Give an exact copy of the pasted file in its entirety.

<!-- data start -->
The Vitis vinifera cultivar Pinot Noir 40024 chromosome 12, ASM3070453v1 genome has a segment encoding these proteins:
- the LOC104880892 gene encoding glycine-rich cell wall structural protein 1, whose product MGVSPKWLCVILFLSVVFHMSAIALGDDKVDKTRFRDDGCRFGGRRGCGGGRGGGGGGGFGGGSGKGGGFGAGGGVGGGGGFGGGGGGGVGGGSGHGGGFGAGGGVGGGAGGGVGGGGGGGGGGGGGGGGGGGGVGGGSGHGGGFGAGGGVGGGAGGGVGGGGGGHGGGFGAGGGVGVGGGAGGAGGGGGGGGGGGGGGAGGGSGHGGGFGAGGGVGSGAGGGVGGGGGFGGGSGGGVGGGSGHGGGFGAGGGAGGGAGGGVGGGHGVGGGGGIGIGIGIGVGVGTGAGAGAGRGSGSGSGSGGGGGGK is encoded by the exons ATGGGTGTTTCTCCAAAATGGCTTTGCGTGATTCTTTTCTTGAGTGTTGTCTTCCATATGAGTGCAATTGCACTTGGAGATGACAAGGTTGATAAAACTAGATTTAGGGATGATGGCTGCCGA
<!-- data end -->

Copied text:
The Vitis vinifera cultivar Pinot Noir 40024 chromosome 12, ASM3070453v1 genome has a segment encoding these proteins:
- the LOC104880892 gene encoding glycine-rich cell wall structural protein 1, whose product MGVSPKWLCVILFLSVVFHMSAIALGDDKVDKTRFRDDGCRFGGRRGCGGGRGGGGGGGFGGGSGKGGGFGAGGGVGGGGGFGGGGGGGVGGGSGHGGGFGAGGGVGGGAGGGVGGGGGGGGGGGGGGGGGGGGVGGGSGHGGGFGAGGGVGGGAGGGVGGGGGGHGGGFGAGGGVGVGGGAGGAGGGGGGGGGGGGGGAGGGSGHGGGFGAGGGVGSGAGGGVGGGGGFGGGSGGGVGGGSGHGGGFGAGGGAGGGAGGGVGGGHGVGGGGGIGIGIGIGVGVGTGAGAGAGRGSGSGSGSGGGGGGK is encoded by the exons ATGGGTGTTTCTCCAAAATGGCTTTGCGTGATTCTTTTCTTGAGTGTTGTCTTCCATATGAGTGCAATTGCACTTGGAGATGACAAGGTTGATAAAACTAGATTTAGGGATGATGGCTGCCGA